The definition of knowledge as justified true belief is the best we presently have. However, the canonical tripartite analysis of knowledge does not do justice to it due to a Platonic conception of a priori truth that puts the cart before the horse. Within a pragmatic approach, I argue that by doing away with a priori truth, namely by submitting truth to justification, and by accordingly altering the canonical analysis of knowledge, this is a fruitful definition. So fruitful indeed that (...) it renders the Gettier counterexamples vacuous, allowing positive work in epistemology and related disciplines. (shrink)
Given the evidence available today, we know that the later Middle Ages knew strong forms of idealism. However, Plato alone will not do to explain some of its features. Aristotle was the most important philosophical authority in the thirteenth and fourteenth centuries, but until now no one dared explore in his thought the roots of this idealism because of the dogma of realism surrounding him. I challenge this dogma, showing that the Stagirite contained in his thought the roots of idealist (...) aspects that will be developed, namely by Dietrich of Freiberg and Eckhart of Hochheim, into a fully idealist epistemology. (shrink)
In this editorial, I explain how Paul Feyerabend's Principle of Proliferation is adopted and adapted as a publication model for the Journal of Knowledge Structures and Systems (JKSS). Critical views on the limitations of both non-dynamic publishing models and government- and industry-based models of research are expressed.
Translation from the Latin into Portuguese, with extensive introduction and notes, of Dietrich of Freiberg's De origine rerum praedicamentalium, Chapters 1 and 2. This text, a late medieval treatise on reality and human cognition (or human cognition and reality), is a particularly hard nut to crack; hence my having translated it (O.K., I also enjoyed the Latin part).
More often than not, theories of belief and of belief ascription restrict themselves to conscious beliefs, thus obliterating a vast part of our mental life and offering extremely incomplete, unrealistic theories. Indeed, conscious beliefs are the exception, not the rule, as far as human doxastic states are concerned, and a naturalistic, realistic theory of knowledge that aspires to completeness has to take unconscious beliefs into consideration. This paper is the elaboration of such a theory of belief.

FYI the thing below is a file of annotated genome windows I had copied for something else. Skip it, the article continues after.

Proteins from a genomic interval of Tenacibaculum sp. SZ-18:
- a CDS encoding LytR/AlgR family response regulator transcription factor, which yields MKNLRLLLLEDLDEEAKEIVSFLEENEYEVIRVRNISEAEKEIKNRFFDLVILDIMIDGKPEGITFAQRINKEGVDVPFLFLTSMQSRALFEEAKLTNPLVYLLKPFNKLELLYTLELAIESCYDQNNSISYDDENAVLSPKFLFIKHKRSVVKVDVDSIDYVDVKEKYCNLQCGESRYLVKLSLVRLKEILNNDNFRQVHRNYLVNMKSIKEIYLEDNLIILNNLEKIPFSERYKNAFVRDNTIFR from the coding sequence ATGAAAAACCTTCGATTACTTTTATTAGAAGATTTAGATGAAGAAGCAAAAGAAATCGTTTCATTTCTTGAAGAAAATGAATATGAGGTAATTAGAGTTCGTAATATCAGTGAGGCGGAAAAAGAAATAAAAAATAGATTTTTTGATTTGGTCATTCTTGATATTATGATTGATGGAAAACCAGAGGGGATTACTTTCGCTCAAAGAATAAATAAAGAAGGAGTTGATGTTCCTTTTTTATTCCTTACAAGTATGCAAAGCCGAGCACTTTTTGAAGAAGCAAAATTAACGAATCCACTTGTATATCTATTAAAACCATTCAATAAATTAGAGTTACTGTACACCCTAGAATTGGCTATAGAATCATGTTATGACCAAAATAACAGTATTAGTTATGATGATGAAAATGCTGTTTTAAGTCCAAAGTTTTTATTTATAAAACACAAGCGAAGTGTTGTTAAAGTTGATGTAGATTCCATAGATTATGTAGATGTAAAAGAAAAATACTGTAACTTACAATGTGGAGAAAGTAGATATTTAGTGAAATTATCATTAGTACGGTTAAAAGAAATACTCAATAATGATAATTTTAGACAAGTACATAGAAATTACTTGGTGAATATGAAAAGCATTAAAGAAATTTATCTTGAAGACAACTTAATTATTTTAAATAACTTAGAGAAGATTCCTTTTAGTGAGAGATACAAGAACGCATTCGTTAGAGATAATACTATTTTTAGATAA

Translation from the Latin into Portuguese, with extensive introduction and notes, of Dietrich of Freiberg's De origine rerum praedicamentalium, Chapter 5. This text, a late medieval treatise on reality and human cognition (or human cognition and reality), is a particularly hard nut to crack; hence my having translated it (O.K., I also enjoyed the Latin part).
Translation from the Latin into Portuguese, with extensive introduction and notes, of Dietrich of Freiberg's De origine rerum praedicamentalium, Chapters 3 and 4. This text, a late medieval treatise on reality and human cognition (or human cognition and reality), is a particularly hard nut to crack; hence my having translated it (O.K., I also enjoyed the Latin part).
This is the 3rd edition. Although a number of new technological applications require classical deductive computation with non-classical logics, many key technologies still do well—or exclusively, for that matter—with classical logic. In this first volume, we elaborate on classical deductive computing with classical logic. The objective of the main text is to provide the reader with a thorough elaboration on both classical computing – a.k.a. formal languages and automata theory – and classical deduction with the classical first-order predicate calculus with (...) a view to computational implementations, namely in automated theorem proving and logic programming. The present third edition improves on the previous ones by providing an altogether more algorithmic approach: There is now a wholly new section on algorithms and there are in total fourteen clearly isolated algorithms designed in pseudo-code. Other improvements are, for instance, an emphasis on functions in Chapter 1 and more exercises with Turing machines. (shrink)